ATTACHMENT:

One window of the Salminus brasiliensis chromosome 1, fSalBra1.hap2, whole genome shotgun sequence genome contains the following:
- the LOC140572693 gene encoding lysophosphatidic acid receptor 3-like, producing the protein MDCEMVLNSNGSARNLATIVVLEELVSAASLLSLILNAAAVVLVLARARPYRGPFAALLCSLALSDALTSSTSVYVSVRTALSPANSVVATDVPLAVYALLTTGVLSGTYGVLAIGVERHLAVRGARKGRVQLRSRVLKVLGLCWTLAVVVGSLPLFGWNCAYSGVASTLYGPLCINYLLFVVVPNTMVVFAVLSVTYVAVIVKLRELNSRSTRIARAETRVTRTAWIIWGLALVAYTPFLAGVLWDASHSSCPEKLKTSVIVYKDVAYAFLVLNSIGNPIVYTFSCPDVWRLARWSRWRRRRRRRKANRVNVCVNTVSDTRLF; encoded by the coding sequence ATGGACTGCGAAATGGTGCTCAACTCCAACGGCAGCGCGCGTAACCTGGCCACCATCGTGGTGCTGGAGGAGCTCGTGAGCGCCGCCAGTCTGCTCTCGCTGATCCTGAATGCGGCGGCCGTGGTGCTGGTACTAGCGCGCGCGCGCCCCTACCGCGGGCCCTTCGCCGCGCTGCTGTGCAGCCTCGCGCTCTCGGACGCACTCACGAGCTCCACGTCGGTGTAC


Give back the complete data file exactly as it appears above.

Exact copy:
One window of the Salminus brasiliensis chromosome 1, fSalBra1.hap2, whole genome shotgun sequence genome contains the following:
- the LOC140572693 gene encoding lysophosphatidic acid receptor 3-like, producing the protein MDCEMVLNSNGSARNLATIVVLEELVSAASLLSLILNAAAVVLVLARARPYRGPFAALLCSLALSDALTSSTSVYVSVRTALSPANSVVATDVPLAVYALLTTGVLSGTYGVLAIGVERHLAVRGARKGRVQLRSRVLKVLGLCWTLAVVVGSLPLFGWNCAYSGVASTLYGPLCINYLLFVVVPNTMVVFAVLSVTYVAVIVKLRELNSRSTRIARAETRVTRTAWIIWGLALVAYTPFLAGVLWDASHSSCPEKLKTSVIVYKDVAYAFLVLNSIGNPIVYTFSCPDVWRLARWSRWRRRRRRRKANRVNVCVNTVSDTRLF; encoded by the coding sequence ATGGACTGCGAAATGGTGCTCAACTCCAACGGCAGCGCGCGTAACCTGGCCACCATCGTGGTGCTGGAGGAGCTCGTGAGCGCCGCCAGTCTGCTCTCGCTGATCCTGAATGCGGCGGCCGTGGTGCTGGTACTAGCGCGCGCGCGCCCCTACCGCGGGCCCTTCGCCGCGCTGCTGTGCAGCCTCGCGCTCTCGGACGCACTCACGAGCTCCACGTCGGTGTAC